In summer 2003 I became aware of a new band from the U.S. I was attending a festival and opening one of the mid-sized stages was a band I hadn’t really heard of. They were from Tennessee, and they instantly blew me away.
At the time, rock and roll was in transition. In the UK, there was a comedown from the Brit Pop era and while bands like Coldplay and Muse were taking their place on the world stage, it was for some a little bland and melancholy for their tastes.
A few years earlier The Strokes had brought a high-energy mix of rock and punk that had evolved from bands like The Ramones. There were also hi-tempo, but lyrically sound, tunes – not dissimilar to ska in root.
This was cool and well received but my tastes are a little slower, with more rock and roll and less punk anger, and at the time there were very few artists sustaining my want. Then on this small, tented stage I heard the base tracks for what would prove to be a very important album. The group was Kings of Leon; the album was Youth, Young and Manhood.
You could feel influences that were apparent, but this four-piece was still fresh and new and at least something that hadn’t been seen for a generation.
These three brothers, and a cousin from the South, with apparent biblical roots, were telling stories of such resonance and belief of their time and area and background, it was incredible. Songs of dreams and hopes and a certain arrogance that comes with youth, but the fact these kids were still teenagers made it quite amazing. Standout tunes like Red Morning light, Molly’s Chamber, Holy Roller Novocaine and California Waiting were brilliantly executed; the group had hit the ground running in terms of their sound. Rough, raw singing, passionate and enthusiastic guitar delivery and a fully beyond competent drumbeat through out… It was exciting, and fresh and eclectic, but was it a one off?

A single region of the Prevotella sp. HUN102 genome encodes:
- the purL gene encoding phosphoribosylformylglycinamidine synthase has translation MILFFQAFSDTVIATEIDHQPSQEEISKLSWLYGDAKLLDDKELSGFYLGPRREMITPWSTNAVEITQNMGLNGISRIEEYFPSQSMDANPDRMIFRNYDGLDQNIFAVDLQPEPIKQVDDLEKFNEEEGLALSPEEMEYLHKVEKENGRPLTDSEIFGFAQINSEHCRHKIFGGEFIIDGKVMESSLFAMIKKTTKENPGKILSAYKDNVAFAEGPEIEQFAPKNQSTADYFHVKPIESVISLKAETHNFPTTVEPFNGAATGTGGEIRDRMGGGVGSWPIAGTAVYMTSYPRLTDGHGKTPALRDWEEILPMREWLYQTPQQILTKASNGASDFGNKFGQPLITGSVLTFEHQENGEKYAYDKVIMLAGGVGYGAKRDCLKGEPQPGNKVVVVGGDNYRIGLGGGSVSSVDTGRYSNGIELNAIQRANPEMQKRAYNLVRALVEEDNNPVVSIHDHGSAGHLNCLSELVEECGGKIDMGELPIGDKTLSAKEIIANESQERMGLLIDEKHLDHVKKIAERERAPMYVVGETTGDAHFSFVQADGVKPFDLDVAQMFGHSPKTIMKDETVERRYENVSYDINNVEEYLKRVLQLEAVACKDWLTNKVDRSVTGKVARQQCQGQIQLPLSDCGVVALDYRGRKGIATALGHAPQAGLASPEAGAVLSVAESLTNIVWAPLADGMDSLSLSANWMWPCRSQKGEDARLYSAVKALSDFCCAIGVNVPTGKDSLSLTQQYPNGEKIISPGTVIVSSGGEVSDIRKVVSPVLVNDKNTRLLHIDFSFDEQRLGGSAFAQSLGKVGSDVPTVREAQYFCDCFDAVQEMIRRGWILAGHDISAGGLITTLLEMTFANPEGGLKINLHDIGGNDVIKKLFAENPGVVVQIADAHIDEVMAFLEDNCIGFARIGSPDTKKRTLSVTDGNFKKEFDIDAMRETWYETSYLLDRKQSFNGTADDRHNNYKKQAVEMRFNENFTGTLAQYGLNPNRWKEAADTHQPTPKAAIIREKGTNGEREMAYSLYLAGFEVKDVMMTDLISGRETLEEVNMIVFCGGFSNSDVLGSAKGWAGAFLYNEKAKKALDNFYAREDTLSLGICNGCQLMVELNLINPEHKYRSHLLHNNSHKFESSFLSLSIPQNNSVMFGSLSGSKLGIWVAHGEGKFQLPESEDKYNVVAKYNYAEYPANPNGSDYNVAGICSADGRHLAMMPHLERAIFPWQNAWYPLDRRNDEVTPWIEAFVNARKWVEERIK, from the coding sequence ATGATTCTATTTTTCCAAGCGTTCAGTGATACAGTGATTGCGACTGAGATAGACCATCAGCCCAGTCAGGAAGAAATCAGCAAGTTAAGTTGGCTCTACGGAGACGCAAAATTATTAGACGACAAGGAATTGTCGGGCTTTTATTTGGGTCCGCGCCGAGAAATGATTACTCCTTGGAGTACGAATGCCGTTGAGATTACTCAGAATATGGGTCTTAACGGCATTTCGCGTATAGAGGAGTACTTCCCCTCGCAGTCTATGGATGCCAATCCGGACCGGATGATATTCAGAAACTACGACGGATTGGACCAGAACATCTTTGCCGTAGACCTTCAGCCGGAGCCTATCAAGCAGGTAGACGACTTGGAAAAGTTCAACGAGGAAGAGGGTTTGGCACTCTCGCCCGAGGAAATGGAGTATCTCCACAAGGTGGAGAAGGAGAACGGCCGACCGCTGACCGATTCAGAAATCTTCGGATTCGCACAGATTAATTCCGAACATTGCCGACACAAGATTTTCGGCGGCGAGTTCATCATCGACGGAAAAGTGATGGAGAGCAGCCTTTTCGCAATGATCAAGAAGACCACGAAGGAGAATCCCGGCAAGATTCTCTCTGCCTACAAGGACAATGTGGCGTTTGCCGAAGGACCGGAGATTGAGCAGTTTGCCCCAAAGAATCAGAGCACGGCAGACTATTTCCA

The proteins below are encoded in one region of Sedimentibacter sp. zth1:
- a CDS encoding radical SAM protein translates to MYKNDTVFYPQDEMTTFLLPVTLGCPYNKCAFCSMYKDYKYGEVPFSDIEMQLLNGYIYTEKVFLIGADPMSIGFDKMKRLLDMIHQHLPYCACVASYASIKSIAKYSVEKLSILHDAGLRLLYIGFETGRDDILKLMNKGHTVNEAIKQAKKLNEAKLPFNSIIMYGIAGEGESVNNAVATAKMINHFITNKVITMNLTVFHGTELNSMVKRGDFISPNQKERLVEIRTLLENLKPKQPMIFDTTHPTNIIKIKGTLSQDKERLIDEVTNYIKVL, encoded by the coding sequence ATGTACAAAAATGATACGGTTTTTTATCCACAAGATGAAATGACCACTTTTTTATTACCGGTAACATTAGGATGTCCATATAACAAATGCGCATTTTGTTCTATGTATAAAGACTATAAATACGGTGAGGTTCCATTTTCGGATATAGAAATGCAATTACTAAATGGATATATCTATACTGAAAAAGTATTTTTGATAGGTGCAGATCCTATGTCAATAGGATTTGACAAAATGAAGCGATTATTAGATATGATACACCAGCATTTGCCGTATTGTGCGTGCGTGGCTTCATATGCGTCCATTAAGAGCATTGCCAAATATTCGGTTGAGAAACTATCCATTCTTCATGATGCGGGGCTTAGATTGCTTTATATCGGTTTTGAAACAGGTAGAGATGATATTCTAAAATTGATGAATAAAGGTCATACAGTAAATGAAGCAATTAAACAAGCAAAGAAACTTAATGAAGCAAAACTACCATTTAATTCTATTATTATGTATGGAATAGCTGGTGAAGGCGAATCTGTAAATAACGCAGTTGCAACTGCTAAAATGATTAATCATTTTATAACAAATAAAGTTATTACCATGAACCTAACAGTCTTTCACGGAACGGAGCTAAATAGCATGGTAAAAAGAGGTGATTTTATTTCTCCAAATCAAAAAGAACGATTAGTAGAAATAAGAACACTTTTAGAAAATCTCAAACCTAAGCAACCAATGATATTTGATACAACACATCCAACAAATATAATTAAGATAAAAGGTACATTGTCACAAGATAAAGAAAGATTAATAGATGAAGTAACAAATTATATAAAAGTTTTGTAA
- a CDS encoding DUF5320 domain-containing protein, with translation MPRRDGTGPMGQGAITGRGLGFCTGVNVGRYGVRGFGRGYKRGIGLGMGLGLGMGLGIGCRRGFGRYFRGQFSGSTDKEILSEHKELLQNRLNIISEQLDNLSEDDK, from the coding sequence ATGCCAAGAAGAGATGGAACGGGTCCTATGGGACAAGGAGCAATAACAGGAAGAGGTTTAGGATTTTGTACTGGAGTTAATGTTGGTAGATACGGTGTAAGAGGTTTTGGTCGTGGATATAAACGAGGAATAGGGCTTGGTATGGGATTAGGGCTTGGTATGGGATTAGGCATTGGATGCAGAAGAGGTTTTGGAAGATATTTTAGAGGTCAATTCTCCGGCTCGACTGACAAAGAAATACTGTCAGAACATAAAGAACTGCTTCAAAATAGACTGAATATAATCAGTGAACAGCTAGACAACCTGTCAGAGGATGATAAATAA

2004 saw the release of Aha Shake Heartbreak and, as you hope with any band worth their salt, it was progression. It truly was. The sound had evolved and was still feeling new and moving forward, but the ability to write a distinctive and memorable tune with lyrics had not diminished in the slightest. In fact it is safe to say that this aspect had also matured. See tracks like So Night, So Long, The Bucket and Milk to see point in hand.
The group was two for two.
Because of the Times in 2007 was a further progression still, and although in my opinion it was not as distinctive and original as the first two albums, it was indeed still a step forward in music and discovery, McFearless and Black Thumbnail being two of the better offerings in this outing.
Relentless touring and supporting had kept KoL on the road and in the public eye almost, it seemed, from day one and this proved key in the production of the next album.
Only By The Night featured not only wonderfully crafted and written tunes, there also seemed to be the sort of writing that bore the consideration of arena audiences in mind. This album is a great listen and worthy of repeat playing, but mood and location, like all music, will determine how this is received. Many elements of this record seem more obvious when thousands of people in a hot, dark, sweaty auditorium are singing along, at the top of their voices, with a band that’s enjoying huge success.
That is not to say this album shows a band resting on its laurels, far from it, in fact. KoL continued to push the envelope of “their sound” and songwriting, while at the same time appreciating their dedication to life on the road and giving live audiences as much enjoyment as someone playing their records at home, with tracks like Sex on Fire, Use Somebody and Crawl. Definitely the best effort to date.
Therein lies the problem. Come Around Sundown, their next album, was nothing new. Sure, there were some great tracks… but nothing really you might point to as progression. Mechanical Bull was a step in the right direction but had elements that, to me, were suggestive of artists who were trying to re-find their feet or recapture an old successful formula.
Kings Of Leon’s next album will, for this fan, be very, very telling indeed.